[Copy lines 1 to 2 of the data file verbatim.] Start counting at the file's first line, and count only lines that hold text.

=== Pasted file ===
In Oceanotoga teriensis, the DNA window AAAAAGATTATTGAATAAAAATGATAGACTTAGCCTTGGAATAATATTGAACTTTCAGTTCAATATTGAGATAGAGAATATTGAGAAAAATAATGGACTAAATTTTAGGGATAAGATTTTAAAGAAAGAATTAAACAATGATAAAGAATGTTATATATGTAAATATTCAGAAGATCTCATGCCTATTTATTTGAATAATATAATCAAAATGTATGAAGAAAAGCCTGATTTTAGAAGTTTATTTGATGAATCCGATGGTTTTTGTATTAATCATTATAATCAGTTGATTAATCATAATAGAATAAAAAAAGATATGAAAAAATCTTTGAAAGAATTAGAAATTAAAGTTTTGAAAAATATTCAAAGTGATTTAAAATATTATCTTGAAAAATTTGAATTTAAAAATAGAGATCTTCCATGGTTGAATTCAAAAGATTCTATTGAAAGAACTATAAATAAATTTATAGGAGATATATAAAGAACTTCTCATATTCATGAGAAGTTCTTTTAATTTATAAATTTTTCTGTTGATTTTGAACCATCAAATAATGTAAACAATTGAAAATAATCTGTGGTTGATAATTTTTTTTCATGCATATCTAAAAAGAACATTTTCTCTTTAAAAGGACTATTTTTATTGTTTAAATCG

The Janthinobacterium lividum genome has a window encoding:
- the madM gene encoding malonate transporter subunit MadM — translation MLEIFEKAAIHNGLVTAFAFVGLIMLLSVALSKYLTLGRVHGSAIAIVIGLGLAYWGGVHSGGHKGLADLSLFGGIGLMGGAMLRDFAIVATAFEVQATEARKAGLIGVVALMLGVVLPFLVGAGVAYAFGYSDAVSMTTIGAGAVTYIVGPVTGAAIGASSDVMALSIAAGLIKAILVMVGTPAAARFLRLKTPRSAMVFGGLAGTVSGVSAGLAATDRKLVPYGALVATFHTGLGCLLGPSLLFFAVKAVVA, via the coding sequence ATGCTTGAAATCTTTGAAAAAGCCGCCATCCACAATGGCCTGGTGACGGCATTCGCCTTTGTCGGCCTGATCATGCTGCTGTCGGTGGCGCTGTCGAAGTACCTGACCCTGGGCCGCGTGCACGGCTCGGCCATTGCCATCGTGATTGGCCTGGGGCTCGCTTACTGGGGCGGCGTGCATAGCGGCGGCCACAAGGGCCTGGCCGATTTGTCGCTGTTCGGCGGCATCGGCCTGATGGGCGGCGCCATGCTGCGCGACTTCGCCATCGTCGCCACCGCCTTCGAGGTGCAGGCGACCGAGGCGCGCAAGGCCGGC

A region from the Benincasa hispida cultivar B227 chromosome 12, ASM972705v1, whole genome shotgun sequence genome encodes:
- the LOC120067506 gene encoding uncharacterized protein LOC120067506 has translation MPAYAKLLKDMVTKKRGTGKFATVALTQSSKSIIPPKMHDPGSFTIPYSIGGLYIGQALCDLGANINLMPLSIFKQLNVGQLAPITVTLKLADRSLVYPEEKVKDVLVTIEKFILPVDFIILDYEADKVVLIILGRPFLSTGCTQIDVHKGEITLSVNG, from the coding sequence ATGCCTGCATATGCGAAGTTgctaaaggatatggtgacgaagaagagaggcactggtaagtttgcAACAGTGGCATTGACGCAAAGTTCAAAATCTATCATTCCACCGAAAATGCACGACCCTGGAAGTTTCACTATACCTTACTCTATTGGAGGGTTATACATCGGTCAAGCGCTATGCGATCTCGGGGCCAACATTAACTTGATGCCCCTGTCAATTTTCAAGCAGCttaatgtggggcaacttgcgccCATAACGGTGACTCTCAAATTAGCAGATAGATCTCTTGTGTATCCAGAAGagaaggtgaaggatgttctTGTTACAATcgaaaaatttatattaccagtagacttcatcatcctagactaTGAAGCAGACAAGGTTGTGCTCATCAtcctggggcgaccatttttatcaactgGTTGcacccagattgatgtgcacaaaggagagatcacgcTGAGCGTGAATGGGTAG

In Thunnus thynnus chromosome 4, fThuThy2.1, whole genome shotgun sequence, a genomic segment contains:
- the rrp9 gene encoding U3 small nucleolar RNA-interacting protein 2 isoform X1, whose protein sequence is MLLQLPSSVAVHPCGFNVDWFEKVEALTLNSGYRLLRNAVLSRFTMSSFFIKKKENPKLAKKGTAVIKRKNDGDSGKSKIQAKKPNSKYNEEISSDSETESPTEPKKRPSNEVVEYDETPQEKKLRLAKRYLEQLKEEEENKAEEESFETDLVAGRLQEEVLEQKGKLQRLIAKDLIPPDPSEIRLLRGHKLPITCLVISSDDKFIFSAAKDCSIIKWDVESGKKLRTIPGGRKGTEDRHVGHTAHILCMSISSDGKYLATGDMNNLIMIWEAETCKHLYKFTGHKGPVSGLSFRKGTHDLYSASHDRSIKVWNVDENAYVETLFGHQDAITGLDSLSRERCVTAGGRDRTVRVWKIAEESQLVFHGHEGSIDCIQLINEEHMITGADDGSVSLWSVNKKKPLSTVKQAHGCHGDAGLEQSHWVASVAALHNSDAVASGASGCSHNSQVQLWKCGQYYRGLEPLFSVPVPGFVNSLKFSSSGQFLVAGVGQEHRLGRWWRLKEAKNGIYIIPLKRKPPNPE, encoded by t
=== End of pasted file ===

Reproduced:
In Oceanotoga teriensis, the DNA window AAAAAGATTATTGAATAAAAATGATAGACTTAGCCTTGGAATAATATTGAACTTTCAGTTCAATATTGAGATAGAGAATATTGAGAAAAATAATGGACTAAATTTTAGGGATAAGATTTTAAAGAAAGAATTAAACAATGATAAAGAATGTTATATATGTAAATATTCAGAAGATCTCATGCCTATTTATTTGAATAATATAATCAAAATGTATGAAGAAAAGCCTGATTTTAGAAGTTTATTTGATGAATCCGATGGTTTTTGTATTAATCATTATAATCAGTTGATTAATCATAATAGAATAAAAAAAGATATGAAAAAATCTTTGAAAGAATTAGAAATTAAAGTTTTGAAAAATATTCAAAGTGATTTAAAATATTATCTTGAAAAATTTGAATTTAAAAATAGAGATCTTCCATGGTTGAATTCAAAAGATTCTATTGAAAGAACTATAAATAAATTTATAGGAGATATATAAAGAACTTCTCATATTCATGAGAAGTTCTTTTAATTTATAAATTTTTCTGTTGATTTTGAACCATCAAATAATGTAAACAATTGAAAATAATCTGTGGTTGATAATTTTTTTTCATGCATATCTAAAAAGAACATTTTCTCTTTAAAAGGACTATTTTTATTGTTTAAATCG

The Janthinobacterium lividum genome has a window encoding: